Originally published  July, 1940, this story is set around the time of World War II, is about a renegade who is wanted by nearly every government in Europe.  Blackie Lee is not only a wanted man but he’s a doppleganger for the leader of Aldoria.  Blackie learns of this “kinship” and devises a plan to escape the officials who want him jailed and attempts to take over the country pretending to be the Duke of Aldoria.  In the process, he is captured by some rebels who promise not to kill him and give him 12 million francs if he allows for free elections in Aldoria.  Blackie now sees a double out.  He can pose as the Duke, promise free elections, lose and become ousted and live happily on the money in France.

    In the process of trying to convince the officials the real Duke is the fake, Blackie is found out only because of a scar the Duke has and Blackie does not.  He is then jailed.  Thinking the twin feature of Blackie a bonus the officials of Aldoria decide to use him as a body double so the real Duke cannot be assassinated.  The Duke of Aldoria is a drunken womanizer who has no love for his citizenry, the people know this and a revolt is just waiting to happen.

    While Blackie is in jail someone mysteriously sends him books, fine wine and food and doctors to ensure his good health.  He later finds out it is a Countess of Aldoria and works her into another scheme to help him escape.  Blackie’s first showing is for the dedication of a bridge.  The parade to the bridge is rife with revolution, someone throws a cheap wine bottle at the carriage, making fun of the drunken Duke, in which Blackie orders the guards not to kill the man, but instead shares the wine with the man.  An assassination attempt is made in which a grenade is thrown at Blackie, heroically he catches the grenade and throws it back.  At the dedication hecklers in the audience, placed by the rebels who made the bargain for the elections, begin asking about elections.  Blackie then announces that free elections will be held in a month.

    Blackie must now campaign for the Duke, at this point he makes a wager with the Countess that if he wins she must marry him.  Can he persuade a country that is already teetering on revolt to elect him as their leader?  Hubbard has written an adventure which provides a fun look at mistaken identity, entertains with a tale of intrigue and throws in some humor and romance that will leave you guessing what will happen next until the very end.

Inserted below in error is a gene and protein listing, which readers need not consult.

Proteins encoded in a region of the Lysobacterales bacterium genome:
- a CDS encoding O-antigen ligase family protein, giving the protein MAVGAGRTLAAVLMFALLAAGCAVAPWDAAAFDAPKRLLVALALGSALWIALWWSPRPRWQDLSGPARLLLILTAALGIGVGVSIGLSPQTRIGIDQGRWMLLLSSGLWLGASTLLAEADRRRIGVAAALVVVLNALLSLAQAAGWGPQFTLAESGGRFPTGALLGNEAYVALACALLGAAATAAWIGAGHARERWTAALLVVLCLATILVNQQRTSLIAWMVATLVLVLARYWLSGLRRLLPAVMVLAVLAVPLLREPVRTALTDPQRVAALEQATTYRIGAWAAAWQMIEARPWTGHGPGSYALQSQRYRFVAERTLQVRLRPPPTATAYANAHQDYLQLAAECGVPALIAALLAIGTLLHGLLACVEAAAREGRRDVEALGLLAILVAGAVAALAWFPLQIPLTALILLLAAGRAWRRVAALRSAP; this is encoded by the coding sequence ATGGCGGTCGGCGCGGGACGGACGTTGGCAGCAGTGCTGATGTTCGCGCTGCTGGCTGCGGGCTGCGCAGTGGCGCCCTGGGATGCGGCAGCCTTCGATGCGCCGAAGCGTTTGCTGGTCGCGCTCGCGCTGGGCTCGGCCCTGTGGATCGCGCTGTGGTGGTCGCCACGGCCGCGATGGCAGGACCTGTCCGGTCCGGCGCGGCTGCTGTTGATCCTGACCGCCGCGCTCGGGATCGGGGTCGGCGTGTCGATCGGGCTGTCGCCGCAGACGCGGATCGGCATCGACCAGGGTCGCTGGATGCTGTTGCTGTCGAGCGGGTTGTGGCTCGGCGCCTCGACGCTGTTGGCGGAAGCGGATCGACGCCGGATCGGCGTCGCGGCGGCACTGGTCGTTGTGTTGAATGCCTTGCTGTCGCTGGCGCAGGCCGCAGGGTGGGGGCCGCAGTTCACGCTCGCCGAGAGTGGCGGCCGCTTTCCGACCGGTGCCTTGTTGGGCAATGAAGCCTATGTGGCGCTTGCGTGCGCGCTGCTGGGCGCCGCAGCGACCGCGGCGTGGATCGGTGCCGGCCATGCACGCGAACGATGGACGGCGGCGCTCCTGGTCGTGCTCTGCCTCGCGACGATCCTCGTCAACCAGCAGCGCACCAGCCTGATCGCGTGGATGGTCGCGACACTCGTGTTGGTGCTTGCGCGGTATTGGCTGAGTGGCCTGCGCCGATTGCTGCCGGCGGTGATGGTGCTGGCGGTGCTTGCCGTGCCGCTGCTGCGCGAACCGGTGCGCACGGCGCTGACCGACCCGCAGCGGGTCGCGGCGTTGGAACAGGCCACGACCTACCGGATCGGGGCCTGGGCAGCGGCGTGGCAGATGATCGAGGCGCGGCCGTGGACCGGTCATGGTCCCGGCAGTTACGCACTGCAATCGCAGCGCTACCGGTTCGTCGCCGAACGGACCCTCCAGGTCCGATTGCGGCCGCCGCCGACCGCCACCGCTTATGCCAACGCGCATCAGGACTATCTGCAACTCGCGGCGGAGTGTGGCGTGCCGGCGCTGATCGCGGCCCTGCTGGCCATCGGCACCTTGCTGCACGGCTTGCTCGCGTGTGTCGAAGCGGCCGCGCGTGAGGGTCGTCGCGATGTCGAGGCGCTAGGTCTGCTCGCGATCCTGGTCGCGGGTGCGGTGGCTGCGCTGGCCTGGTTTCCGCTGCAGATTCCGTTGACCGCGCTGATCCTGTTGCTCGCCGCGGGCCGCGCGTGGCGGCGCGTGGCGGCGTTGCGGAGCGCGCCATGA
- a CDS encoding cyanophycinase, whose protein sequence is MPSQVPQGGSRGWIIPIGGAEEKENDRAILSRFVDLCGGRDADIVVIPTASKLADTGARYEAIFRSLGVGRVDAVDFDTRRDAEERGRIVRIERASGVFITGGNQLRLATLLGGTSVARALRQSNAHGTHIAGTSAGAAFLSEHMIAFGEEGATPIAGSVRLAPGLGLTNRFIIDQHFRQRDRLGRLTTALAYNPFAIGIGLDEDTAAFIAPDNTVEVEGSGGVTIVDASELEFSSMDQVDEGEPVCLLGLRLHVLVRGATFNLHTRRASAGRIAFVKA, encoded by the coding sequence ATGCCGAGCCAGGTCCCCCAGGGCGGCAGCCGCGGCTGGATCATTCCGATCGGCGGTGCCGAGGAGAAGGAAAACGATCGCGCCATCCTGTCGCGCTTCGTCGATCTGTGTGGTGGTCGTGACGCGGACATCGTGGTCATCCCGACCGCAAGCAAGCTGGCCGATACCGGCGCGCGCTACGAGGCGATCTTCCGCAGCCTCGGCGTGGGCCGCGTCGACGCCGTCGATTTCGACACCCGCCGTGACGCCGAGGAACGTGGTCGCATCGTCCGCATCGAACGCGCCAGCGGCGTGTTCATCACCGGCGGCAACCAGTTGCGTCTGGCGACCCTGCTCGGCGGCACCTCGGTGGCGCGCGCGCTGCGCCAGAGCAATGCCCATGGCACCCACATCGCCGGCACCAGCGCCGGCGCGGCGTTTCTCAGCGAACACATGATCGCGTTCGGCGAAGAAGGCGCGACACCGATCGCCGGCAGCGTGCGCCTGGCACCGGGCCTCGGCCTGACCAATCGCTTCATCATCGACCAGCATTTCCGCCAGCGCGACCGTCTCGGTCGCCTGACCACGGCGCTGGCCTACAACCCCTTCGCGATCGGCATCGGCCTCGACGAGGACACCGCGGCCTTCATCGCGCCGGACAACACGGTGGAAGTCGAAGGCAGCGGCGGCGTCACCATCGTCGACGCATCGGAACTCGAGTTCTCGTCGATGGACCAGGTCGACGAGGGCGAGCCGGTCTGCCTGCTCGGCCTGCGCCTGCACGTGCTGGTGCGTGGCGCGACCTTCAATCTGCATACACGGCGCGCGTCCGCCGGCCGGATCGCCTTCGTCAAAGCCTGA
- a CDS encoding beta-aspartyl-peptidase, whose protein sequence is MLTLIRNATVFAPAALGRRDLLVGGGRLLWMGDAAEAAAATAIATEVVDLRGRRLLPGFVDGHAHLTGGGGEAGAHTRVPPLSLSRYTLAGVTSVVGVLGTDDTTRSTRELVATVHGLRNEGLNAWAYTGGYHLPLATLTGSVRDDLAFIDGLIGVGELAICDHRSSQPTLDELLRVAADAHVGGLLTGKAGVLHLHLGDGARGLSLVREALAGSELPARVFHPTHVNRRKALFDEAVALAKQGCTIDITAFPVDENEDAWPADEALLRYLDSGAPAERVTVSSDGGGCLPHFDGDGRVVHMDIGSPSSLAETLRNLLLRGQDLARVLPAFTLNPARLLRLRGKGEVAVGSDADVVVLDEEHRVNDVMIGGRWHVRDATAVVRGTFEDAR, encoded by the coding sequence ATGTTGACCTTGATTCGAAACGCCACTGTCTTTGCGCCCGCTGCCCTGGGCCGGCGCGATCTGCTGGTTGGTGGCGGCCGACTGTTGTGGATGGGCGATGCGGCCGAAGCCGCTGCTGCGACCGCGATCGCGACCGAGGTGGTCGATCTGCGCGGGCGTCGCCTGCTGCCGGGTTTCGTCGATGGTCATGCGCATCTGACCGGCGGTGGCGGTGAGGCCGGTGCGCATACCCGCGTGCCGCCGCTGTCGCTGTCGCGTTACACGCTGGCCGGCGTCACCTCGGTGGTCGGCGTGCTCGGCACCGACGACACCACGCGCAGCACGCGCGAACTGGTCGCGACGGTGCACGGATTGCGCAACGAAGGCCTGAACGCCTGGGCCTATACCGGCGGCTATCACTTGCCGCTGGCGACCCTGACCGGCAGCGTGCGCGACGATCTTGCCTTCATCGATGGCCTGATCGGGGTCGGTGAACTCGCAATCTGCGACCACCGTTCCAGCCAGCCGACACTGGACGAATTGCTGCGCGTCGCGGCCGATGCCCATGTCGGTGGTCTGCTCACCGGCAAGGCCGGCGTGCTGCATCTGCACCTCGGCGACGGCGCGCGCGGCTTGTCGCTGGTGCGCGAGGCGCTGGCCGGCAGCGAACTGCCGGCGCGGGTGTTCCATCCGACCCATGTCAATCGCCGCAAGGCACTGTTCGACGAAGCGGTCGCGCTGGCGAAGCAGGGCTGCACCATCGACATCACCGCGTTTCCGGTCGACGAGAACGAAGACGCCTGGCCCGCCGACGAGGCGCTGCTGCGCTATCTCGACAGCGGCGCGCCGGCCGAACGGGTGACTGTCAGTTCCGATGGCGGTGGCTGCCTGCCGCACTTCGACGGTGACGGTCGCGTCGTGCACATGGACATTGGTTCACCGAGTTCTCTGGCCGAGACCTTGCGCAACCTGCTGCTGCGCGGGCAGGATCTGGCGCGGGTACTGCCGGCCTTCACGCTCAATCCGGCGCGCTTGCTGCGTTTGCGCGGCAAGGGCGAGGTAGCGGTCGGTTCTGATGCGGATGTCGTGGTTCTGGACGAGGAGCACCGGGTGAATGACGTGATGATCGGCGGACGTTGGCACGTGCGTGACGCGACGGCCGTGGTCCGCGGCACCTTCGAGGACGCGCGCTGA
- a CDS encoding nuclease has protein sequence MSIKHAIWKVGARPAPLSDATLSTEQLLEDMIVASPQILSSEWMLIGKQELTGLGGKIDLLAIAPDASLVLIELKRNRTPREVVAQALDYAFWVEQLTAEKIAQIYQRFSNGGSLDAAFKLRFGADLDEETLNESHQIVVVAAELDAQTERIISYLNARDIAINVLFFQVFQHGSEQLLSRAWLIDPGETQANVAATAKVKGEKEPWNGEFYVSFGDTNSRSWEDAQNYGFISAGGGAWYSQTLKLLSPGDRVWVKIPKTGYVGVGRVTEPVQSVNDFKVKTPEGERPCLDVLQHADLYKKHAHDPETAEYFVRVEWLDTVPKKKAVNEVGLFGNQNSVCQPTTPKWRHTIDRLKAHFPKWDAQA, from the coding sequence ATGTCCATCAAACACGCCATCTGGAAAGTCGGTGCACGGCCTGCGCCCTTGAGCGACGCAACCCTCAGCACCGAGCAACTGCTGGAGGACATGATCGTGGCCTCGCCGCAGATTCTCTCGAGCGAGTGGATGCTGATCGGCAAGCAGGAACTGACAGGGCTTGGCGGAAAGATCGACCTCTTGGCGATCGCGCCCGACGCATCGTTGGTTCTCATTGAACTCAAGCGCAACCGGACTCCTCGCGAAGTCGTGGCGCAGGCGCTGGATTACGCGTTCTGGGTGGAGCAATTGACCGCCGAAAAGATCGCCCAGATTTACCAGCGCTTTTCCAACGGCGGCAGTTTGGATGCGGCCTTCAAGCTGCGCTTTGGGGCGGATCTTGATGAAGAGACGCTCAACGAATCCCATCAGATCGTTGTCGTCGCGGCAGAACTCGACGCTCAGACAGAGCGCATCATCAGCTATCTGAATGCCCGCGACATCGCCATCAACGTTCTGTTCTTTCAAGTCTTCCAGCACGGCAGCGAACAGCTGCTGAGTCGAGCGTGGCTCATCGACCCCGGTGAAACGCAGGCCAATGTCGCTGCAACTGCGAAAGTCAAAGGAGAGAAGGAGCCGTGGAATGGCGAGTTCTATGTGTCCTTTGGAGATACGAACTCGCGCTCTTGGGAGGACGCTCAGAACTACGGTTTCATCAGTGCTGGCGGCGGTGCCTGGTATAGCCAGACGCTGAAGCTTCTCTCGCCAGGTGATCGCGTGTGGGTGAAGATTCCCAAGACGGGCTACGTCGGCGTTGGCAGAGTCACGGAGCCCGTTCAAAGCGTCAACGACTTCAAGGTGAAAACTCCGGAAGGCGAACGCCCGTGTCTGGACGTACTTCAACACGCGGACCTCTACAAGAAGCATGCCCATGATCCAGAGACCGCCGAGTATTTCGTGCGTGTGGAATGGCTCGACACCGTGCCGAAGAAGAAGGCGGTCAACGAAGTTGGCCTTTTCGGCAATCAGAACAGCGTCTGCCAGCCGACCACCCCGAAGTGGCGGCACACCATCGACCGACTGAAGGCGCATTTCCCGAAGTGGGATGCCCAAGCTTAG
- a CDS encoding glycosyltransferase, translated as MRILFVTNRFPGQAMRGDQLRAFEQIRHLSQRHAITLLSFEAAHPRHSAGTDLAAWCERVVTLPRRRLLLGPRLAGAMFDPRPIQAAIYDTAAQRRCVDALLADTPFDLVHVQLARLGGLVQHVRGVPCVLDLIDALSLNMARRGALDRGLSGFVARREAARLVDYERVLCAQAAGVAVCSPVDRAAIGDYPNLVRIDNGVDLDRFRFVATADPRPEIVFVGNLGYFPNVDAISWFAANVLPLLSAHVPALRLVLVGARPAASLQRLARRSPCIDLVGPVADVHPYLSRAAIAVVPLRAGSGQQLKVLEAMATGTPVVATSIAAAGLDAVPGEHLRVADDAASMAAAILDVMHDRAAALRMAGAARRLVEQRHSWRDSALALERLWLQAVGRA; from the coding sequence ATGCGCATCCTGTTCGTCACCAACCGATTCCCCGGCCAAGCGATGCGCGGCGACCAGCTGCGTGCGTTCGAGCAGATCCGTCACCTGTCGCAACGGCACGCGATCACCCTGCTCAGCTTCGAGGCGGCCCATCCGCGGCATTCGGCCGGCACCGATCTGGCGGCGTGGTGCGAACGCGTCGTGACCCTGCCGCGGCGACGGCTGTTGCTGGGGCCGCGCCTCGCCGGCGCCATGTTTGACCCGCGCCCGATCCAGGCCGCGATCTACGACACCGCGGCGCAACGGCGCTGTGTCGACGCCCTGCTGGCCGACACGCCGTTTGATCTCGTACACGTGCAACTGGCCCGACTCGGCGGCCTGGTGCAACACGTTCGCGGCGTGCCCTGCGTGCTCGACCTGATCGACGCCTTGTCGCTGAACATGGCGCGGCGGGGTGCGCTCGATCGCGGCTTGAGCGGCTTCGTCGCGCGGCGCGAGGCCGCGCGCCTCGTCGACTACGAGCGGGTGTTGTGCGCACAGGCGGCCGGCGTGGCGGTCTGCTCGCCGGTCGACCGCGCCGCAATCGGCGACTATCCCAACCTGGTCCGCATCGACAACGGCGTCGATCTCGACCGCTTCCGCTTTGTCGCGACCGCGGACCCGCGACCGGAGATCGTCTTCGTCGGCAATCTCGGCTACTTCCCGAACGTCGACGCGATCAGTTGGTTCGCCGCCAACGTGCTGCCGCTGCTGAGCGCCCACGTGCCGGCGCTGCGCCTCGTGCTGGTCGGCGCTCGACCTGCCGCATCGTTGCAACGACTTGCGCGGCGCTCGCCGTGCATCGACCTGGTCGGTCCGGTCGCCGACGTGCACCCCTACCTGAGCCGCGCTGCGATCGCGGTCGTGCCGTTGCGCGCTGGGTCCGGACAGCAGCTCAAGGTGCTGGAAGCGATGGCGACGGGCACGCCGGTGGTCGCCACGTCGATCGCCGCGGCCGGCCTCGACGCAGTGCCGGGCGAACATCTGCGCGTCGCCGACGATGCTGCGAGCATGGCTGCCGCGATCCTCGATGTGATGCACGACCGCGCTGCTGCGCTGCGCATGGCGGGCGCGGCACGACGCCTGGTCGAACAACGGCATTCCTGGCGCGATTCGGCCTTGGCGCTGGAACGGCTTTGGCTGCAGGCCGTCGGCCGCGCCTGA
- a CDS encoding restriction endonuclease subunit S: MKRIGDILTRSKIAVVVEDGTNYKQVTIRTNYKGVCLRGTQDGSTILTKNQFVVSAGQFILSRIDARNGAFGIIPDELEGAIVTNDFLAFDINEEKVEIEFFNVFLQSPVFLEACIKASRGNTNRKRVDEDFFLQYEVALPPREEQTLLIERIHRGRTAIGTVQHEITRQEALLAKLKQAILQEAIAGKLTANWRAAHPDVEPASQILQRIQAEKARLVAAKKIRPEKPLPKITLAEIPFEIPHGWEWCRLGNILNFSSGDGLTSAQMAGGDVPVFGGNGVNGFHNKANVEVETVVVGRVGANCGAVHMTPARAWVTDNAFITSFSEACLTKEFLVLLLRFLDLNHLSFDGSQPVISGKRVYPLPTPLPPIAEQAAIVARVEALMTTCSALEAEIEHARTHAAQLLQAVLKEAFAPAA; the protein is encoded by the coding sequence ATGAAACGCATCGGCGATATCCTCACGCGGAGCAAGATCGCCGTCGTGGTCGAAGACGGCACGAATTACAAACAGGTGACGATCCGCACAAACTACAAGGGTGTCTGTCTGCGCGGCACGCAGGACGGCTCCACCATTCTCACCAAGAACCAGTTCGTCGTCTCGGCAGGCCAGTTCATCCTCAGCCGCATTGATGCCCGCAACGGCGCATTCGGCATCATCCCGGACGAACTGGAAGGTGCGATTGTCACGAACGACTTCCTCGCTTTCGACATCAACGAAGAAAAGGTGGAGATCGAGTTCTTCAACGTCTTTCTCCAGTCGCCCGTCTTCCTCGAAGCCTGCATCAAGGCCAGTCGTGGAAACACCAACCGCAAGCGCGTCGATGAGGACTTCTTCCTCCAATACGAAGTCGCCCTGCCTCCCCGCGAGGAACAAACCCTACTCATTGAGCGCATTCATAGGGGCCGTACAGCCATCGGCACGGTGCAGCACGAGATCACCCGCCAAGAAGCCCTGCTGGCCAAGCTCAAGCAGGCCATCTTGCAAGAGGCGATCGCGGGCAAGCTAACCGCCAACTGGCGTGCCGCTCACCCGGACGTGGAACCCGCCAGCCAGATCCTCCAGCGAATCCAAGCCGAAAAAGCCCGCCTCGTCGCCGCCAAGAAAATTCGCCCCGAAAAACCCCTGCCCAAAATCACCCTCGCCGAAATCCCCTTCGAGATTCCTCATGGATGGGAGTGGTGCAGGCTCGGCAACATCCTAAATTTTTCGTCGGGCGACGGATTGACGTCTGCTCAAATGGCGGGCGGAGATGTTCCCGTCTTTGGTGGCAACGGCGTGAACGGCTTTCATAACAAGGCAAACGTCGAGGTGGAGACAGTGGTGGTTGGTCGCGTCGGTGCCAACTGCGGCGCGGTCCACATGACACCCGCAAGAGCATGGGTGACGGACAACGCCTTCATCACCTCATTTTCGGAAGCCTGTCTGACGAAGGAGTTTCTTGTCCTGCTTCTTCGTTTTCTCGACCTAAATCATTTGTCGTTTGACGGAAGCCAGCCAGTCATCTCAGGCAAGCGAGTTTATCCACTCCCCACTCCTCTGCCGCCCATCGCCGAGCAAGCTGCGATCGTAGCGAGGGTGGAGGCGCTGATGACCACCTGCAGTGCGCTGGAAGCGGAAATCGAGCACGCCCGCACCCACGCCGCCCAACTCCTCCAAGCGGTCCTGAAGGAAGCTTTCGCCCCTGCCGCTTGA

As with all the Galaxy Audio productions this audiobook delivers the story that will remind you of the golden age of radio when dramas were told with excellent voice actors, great sound effects and a musical score that will transport you back in time on an adventure not to be forgotten.

  • gilwilson 10:19 PM on November 16, 2010 Permalink | Reply
    Tags: , , , , , , , , , , old time radio, , , , , , the falcon killer   

    “The Falcon Killer” by L. Ron Hubbard 

    “The Falcon Killer”
    by L. Ron Hubbard
    Multicast performance
    produced by Galaxy Audio
    Approx 2 hours.

    I’m really loving the vast array of genre’s from L. Ron Hubbard’s pulp fiction days.  More to the point I’m loving the production work of the Galaxy Audio releases of these stories from the various genres.  During the mid-20th century Hubbard wrote numerous stories for the numerous pulp fiction magazines that were published during the time.  What got me hooked were the science-fiction and fantasy stories, which are my favorite genres of any literature.  After listening to all the Stories from the Golden Age in the sci-fi/fantasy genres I was highly impressed by the production of each audiobook.

    Galaxy Audio, part of Galaxy Press, is releasing all the old Hubbard stories to create these 2 hour audio pulps, that bring to mind the old radio dramas from around that same time.  Each one of these audiobooks is a flash back to when stories were fun.  Galaxy Audio has a great team of voice actors for the books and the sound effects and music are superb.  Just picking out any book will get you hooked.

    This time around I listened to one of Hubbard’s Tales from the Orient, “The Falcon Killer,” which was originally published in April, 1939.  This story takes place in War-torn China in the early part of the 20th century.  This is the story of an ace free-lance fighter pilot, nicknamed “The Falcon Killer (Tzun Kai),” who is actually Bill Gaylord, raised in Peking by his American parents. Gaylord lost both of them as a child during the violent Boxer uprising and then saw his foster family slaughtered in wartime. With a past that’s hardened his soul and given him nerves of steel, Gaylord has used his resolve to down more Japanese aircraft than can be counted. Gaylord has a tattoo of a half dragon which has some meaning that only the Chinese know.  This tattoo provides the great twist at the end of the story that makes this a true Hubbard pulp-fiction.

    Events pit Gaylord against a Japanese spy who has caused untold trouble for the Chinese. Gaylord must somehow find and defeat him or risk losing an ancient Chinese kingdom to the land of the rising sun.

    Just before the local ruler can sell out his people Gaylord is discovered to be within the town and is called join the ruler for dinner.  Gaylord discovers his dinner has been poisoned, but will it be too late before the Japanese move in and take over, creating one more province under the rising sun banner?

    This story has some great aerial battles, escapes and intrigue that will keep you wondering whether the Falcon Killer will live to see another day.